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Paulette Delcourt: Tebowing In The Burbs

Parsing out the details of a small but controversial show of faith and franchise.

Can someone please tell me what the big deal is with Tim Tebow and his bow?

I can’t understand how a small and simple gesture or two can bring a man such intense celebrity and scrutiny—perhaps so much that his larger-than-life skills have been overshadowed by a belief system that fits in a helmet.

The probability of finding humility in the NFL is about the same as finding one of Newt Gingrich’s contact lenses at Lollapaloozas: small; yet Tebow seems to have harnessed a force greater than his teammates’ egos.  

Tebow is also known for his eye-black—it’s what we moms call “lack of sleep” and was originally invented to protect their eyes from the glare of Jessica Simpson's bleached locks.

There is some controversy about how he uses eye-black to refer to scripture. Unlike most of us with anonymous darn circles, Tebow has a national audience—one could argue he is taking advantage of his position to promote religion. Is he perhaps Christianity’s one-man marketing department? Maybe, but isn’t it the American way to promote? 

We are a marketing culture. Women carry designer handbags. (I could buy a Volkswagen for what I paid for my “Louis.”) Our kids wear T-shirts and sweat pants inscribed with brand names and logos that are large enough to be seen from space. Between Lombard and Burr Ridge there are three malls with the same stores. Let’s face it— the message to the consumer is “buy this brand now."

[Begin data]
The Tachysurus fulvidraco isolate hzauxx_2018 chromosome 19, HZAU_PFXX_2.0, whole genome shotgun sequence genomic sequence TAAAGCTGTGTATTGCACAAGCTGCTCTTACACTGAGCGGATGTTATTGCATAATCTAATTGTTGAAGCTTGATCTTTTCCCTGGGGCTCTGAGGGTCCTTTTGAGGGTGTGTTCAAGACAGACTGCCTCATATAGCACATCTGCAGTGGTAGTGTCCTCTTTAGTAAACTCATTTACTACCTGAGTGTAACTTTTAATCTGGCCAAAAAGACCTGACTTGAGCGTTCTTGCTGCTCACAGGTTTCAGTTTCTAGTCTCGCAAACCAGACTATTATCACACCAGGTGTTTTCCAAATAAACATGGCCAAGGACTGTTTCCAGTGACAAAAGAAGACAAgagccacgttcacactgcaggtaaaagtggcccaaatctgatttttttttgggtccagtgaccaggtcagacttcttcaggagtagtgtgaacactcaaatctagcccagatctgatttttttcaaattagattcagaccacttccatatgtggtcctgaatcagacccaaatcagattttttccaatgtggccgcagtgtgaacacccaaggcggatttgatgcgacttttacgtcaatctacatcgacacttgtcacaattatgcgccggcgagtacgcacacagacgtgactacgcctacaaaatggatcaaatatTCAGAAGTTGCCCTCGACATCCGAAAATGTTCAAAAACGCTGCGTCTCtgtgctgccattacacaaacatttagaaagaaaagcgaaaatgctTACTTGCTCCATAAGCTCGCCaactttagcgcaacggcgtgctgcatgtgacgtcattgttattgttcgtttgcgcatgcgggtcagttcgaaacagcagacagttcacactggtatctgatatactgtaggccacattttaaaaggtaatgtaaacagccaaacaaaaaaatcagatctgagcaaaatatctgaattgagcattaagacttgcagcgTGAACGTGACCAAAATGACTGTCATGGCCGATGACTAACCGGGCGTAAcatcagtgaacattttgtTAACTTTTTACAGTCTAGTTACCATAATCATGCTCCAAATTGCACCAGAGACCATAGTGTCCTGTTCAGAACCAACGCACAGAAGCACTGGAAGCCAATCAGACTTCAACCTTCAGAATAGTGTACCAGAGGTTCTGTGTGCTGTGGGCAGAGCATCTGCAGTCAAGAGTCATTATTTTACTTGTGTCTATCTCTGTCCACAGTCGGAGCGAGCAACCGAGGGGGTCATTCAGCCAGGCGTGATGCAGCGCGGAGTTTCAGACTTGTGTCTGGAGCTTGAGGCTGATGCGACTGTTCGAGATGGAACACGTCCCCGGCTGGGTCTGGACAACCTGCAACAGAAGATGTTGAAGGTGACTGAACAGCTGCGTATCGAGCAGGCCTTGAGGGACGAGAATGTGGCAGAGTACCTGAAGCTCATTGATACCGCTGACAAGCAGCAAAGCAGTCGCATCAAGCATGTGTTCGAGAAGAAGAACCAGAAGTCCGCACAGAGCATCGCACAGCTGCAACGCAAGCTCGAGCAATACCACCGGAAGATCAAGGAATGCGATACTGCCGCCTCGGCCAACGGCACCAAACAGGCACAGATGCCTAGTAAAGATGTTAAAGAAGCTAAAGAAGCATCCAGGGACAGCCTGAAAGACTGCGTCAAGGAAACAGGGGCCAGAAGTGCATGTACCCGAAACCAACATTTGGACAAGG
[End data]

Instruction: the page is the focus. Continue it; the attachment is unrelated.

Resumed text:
Is it so bad that behind the man and under the helmet is a message that can’t be sold, traded on the Nasdaq, or purchased with a Groupon? 

After the kids came along, I traded my designer purse for a diaper bag, and for years the only thing I picked up in a department store was a crying child with a runny nose. Jewelry became a potential chew toy, and in its place was whatever a runny nose left behind—my priorities changed.

To me, Tebowing is about slowing down. If we strip away the religious reference, and respect his humility, we can find some humanity. Maybe we should all bow down in some way to smaller and less mysterious forces, like people. 

I revere the men and women of the Western Springs Fire Department. They not only saved my home last year, but pretended not to notice I look like Phyllis Diller at 2 a.m.—that’s courage. 

I also humbly respect the guy with road rage for teaching me patience. I respect the runny nose and its power to take down a household within a week. 

I respect my kids for teaching me everything except fifth-grade math—that is one thing that will take a miracle.

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